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May Day: Vintage Union Films

Jamie McMechan has been publishing 38 videos on EngageMedia, most of them are videos produced by himself for the Maratime Union of Australia (MUA), but recently Jamie has been publishing some vintage videos on the old dock workers, seafarers, the unions, and unionists. Most of the films were produced by the Waterside Workers’ Federation Film Unit.

In Land of Australia (1956), the film describes how the Waterside Workers’ Federation Film Unit made films that brought perspectives to the intense period of conservatism and anti-communist feeling in 1953 to 1958.

In My Old Black Billy (1956), Jock Levy and Ces Grivas sang Dick Diamond’s classic Aussie bush musical Reedy River with celebrates the birth of the trade union movement.

Work safety was all along a union priority, showed in Think Twice (1957) which features an occupational safety film for metalworkers, highlighting three main sources of injury – heat, rays and fumes. The same goes with pensions in Pensions for Veteran (1953) where the WWF Film unit depicts the hardships that many workers have faced and highlights some of the health and safety concerns raised in a 1945 report on the conditions of waterside workers.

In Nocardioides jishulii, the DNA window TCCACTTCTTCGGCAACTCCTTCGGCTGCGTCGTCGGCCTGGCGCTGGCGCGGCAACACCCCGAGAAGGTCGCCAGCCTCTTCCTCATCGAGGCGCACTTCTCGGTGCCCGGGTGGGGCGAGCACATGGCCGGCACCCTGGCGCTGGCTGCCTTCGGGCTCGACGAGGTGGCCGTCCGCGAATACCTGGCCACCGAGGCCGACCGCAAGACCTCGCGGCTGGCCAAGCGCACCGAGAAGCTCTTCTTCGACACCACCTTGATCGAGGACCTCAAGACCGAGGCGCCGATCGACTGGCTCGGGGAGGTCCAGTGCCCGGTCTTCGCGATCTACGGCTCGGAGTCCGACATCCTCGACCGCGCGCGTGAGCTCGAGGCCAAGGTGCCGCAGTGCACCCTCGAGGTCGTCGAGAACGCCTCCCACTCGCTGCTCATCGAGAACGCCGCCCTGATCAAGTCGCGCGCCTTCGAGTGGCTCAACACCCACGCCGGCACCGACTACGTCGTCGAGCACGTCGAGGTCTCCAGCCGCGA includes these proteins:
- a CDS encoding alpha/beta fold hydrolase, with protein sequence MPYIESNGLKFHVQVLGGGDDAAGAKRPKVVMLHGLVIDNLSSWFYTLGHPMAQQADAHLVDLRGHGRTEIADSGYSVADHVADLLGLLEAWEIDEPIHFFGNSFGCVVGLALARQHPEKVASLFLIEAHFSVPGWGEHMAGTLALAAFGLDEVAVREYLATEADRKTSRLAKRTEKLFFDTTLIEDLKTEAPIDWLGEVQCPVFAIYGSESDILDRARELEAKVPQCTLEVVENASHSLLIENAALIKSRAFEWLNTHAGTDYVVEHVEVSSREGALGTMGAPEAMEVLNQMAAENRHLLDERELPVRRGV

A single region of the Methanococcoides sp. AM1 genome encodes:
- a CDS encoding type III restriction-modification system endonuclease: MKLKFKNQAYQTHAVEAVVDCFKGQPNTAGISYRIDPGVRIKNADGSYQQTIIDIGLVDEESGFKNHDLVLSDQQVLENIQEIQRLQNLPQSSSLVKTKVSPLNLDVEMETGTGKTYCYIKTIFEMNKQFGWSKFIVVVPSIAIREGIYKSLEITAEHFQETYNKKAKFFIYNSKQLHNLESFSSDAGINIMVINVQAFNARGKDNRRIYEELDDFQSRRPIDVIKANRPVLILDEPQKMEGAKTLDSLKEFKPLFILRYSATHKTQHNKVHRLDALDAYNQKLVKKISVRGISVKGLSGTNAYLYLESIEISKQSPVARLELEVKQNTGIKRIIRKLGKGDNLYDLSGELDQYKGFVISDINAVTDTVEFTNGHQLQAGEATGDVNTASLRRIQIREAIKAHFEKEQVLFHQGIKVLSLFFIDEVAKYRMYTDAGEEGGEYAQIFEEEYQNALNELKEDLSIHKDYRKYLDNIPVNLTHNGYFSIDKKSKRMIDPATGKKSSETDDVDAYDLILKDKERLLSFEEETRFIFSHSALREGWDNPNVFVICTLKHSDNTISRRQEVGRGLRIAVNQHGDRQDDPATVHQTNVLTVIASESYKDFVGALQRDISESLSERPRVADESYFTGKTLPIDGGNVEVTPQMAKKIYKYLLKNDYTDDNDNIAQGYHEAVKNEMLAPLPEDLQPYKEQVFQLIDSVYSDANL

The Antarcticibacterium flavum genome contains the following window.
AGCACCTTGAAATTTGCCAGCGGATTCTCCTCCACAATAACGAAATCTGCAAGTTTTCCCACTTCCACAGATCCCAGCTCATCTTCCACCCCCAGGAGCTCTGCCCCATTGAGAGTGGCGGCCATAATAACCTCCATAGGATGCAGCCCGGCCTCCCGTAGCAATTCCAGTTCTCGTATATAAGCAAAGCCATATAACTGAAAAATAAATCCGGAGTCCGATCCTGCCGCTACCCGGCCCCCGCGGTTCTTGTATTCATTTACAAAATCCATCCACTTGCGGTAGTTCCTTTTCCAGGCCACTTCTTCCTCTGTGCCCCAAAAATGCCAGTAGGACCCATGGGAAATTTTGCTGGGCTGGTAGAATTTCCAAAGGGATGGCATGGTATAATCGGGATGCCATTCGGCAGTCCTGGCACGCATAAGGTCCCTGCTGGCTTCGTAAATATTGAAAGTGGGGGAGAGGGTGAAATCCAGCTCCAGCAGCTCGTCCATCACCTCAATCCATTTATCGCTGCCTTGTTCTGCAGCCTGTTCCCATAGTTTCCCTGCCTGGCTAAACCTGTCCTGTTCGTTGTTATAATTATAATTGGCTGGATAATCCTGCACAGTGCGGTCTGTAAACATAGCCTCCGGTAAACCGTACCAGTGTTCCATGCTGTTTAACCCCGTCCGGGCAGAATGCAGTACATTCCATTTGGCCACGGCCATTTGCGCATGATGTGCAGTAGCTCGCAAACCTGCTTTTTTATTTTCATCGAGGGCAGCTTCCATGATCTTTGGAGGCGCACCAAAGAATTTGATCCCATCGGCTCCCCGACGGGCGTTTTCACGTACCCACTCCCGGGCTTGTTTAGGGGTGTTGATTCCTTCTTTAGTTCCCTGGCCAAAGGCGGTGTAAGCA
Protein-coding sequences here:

The unions though did not only focus their attention to just union members. In the Australian Council of Trade Unions sponsored film Not Only the Need (1957), the filmmaker proposes a Commonwealth solution to the housing problems facing families living in inner-city slums. It contrasts crowded and dilapidated city tenements with better homes in the suburbs, illustrates the financial considerations of families deciding to build a home and features highlights from the 1957 NSW People’s Housing Conference.

In 1956, while Australian commercial newsreels depicted the Royal visit, the Redex Car Trial, and ran stories such as “New Guinea: Fuzzy Wuzzies Produce Timber For The World”, the WWFFU made an episode of their own newsreel WWF Film News No.1 (1956) on the Margins Dispute. It was “a campaign to put the real facts before the people”, as the narration suggested.

There was also Click Goes The Shears, it was the second and last made episode in the Link – “Land of Australia” series. The film was simple with very little animation. The Sydney University Film Group screened it in 1958 as did a group from within the Melbourne Film Society.

And finally, there is Wharfies (1988), a fifty-two minute chronological film history of the Waterside Workers’ Federation of Australia from its formation in 1902 in the primitive days of hard, physical, exploited labour, to the mechanised, computerised present.